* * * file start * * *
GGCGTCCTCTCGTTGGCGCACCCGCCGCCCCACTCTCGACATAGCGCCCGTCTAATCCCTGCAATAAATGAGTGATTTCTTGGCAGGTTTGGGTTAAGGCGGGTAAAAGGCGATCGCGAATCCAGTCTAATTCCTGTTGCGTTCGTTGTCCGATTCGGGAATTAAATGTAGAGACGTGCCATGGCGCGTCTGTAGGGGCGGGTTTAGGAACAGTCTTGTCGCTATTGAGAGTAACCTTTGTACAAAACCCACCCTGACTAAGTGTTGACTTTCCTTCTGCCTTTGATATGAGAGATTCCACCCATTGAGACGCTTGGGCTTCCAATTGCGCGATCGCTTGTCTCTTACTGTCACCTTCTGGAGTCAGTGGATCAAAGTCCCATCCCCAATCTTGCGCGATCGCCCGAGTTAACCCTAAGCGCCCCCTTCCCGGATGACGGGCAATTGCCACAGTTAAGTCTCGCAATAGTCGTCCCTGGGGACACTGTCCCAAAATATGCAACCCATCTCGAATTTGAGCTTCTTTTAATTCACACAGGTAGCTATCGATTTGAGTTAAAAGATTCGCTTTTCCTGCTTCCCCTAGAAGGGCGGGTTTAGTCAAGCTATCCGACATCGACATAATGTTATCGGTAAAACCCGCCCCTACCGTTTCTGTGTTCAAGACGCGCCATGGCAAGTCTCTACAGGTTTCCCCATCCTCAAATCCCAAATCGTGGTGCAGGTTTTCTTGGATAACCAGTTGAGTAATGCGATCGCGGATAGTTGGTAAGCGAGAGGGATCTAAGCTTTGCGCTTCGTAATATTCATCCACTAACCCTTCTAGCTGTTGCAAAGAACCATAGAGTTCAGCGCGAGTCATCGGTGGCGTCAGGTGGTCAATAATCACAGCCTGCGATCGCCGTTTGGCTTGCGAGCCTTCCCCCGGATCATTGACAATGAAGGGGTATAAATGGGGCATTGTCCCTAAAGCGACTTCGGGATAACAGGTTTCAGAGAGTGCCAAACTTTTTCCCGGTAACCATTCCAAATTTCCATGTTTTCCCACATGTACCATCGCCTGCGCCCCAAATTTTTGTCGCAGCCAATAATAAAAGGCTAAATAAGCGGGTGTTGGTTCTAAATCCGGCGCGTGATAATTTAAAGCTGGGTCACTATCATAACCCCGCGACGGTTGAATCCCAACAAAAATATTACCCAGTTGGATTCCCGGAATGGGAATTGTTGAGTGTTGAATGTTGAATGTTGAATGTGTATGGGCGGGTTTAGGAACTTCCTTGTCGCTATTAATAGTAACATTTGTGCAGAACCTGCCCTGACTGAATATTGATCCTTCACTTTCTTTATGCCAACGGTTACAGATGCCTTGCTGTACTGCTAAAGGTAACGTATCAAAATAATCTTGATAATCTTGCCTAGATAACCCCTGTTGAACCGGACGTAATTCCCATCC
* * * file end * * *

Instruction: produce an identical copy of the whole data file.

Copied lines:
GGCGTCCTCTCGTTGGCGCACCCGCCGCCCCACTCTCGACATAGCGCCCGTCTAATCCCTGCAATAAATGAGTGATTTCTTGGCAGGTTTGGGTTAAGGCGGGTAAAAGGCGATCGCGAATCCAGTCTAATTCCTGTTGCGTTCGTTGTCCGATTCGGGAATTAAATGTAGAGACGTGCCATGGCGCGTCTGTAGGGGCGGGTTTAGGAACAGTCTTGTCGCTATTGAGAGTAACCTTTGTACAAAACCCACCCTGACTAAGTGTTGACTTTCCTTCTGCCTTTGATATGAGAGATTCCACCCATTGAGACGCTTGGGCTTCCAATTGCGCGATCGCTTGTCTCTTACTGTCACCTTCTGGAGTCAGTGGATCAAAGTCCCATCCCCAATCTTGCGCGATCGCCCGAGTTAACCCTAAGCGCCCCCTTCCCGGATGACGGGCAATTGCCACAGTTAAGTCTCGCAATAGTCGTCCCTGGGGACACTGTCCCAAAATATGCAACCCATCTCGAATTTGAGCTTCTTTTAATTCACACAGGTAGCTATCGATTTGAGTTAAAAGATTCGCTTTTCCTGCTTCCCCTAGAAGGGCGGGTTTAGTCAAGCTATCCGACATCGACATAATGTTATCGGTAAAACCCGCCCCTACCGTTTCTGTGTTCAAGACGCGCCATGGCAAGTCTCTACAGGTTTCCCCATCCTCAAATCCCAAATCGTGGTGCAGGTTTTCTTGGATAACCAGTTGAGTAATGCGATCGCGGATAGTTGGTAAGCGAGAGGGATCTAAGCTTTGCGCTTCGTAATATTCATCCACTAACCCTTCTAGCTGTTGCAAAGAACCATAGAGTTCAGCGCGAGTCATCGGTGGCGTCAGGTGGTCAATAATCACAGCCTGCGATCGCCGTTTGGCTTGCGAGCCTTCCCCCGGATCATTGACAATGAAGGGGTATAAATGGGGCATTGTCCCTAAAGCGACTTCGGGATAACAGGTTTCAGAGAGTGCCAAACTTTTTCCCGGTAACCATTCCAAATTTCCATGTTTTCCCACATGTACCATCGCCTGCGCCCCAAATTTTTGTCGCAGCCAATAATAAAAGGCTAAATAAGCGGGTGTTGGTTCTAAATCCGGCGCGTGATAATTTAAAGCTGGGTCACTATCATAACCCCGCGACGGTTGAATCCCAACAAAAATATTACCCAGTTGGATTCCCGGAATGGGAATTGTTGAGTGTTGAATGTTGAATGTTGAATGTGTATGGGCGGGTTTAGGAACTTCCTTGTCGCTATTAATAGTAACATTTGTGCAGAACCTGCCCTGACTGAATATTGATCCTTCACTTTCTTTATGCCAACGGTTACAGATGCCTTGCTGTACTGCTAAAGGTAACGTATCAAAATAATCTTGATAATCTTGCCTAGATAACCCCTGTTGAACCGGACGTAATTCCCATCC